In Nigeria, salaries of formal sector employees are paid monthly; in the informal sector, however, this is paid daily. Now, when employees go bankrupt between two paydays, they have three options: borrow, take out a loan, or request a payday advance. But most of the time, loans carry aggressive interest rates, and payday advance programs could plunge an employee deeper into debt.
Earnipay, a fintech solution, founded by Nonso Onwuzulike, allows employees flexible access to their accumulated wages any day of the month.
Review the payroll cycle
In 2019, Onwuzulike started a recycling business in Accra, Ghana, to reduce plastic waste and enable plastic recycling in the capital. While running the business, he hired garbage collectors and put them on a monthly payment schedule. However, these employees, all from the informal sector, were unhappy with this. They were used to getting paid when the job was done or at the end of the working day. The monthly payment cycle left them strapped for cash and unable to match their daily expenses with their income. As a result, after wages were paid at the end of the month, many workers left the company in search of other employment.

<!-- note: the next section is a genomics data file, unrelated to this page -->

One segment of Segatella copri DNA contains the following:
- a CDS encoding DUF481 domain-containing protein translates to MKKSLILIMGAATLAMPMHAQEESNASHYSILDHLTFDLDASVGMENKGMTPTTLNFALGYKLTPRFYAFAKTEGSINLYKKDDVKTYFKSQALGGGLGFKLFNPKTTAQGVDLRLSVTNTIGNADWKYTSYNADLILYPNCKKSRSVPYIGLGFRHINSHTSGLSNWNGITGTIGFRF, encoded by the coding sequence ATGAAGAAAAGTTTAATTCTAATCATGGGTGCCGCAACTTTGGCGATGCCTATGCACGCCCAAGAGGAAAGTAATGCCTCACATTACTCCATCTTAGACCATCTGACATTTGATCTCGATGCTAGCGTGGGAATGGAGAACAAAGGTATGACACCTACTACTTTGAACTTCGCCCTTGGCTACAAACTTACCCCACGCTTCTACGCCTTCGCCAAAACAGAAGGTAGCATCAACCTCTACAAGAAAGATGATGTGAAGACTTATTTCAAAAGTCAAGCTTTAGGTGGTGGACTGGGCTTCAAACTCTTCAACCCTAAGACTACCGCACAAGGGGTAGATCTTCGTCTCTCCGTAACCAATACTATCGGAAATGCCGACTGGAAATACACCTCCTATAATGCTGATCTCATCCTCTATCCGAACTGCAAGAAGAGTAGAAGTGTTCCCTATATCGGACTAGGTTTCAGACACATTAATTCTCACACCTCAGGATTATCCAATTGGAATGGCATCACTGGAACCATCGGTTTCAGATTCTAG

Eager to stem the high attrition rate of waste collection staff, the company moved from a monthly payment schedule to a flexible schedule, allowing workers to be paid more frequently, weekly, or both. weeks. The change increased their productivity and fewer workers left the ship.
It was a light bulb moment for Onwuzulike. He then surveyed 100 formal employees within his network to find out how often they ran out of money before payday and what their employers were doing to alleviate their financial difficulties.
Onwuzulike’s initial intention for Earnipay was to create a payday advance solution, in line with similar solutions already in existence in Nigeria, some of which are powered by traditional banks. But the plans changed when the results of the survey of 100 people showed that 90% of employees would prefer to have flexible access to their accumulated wages.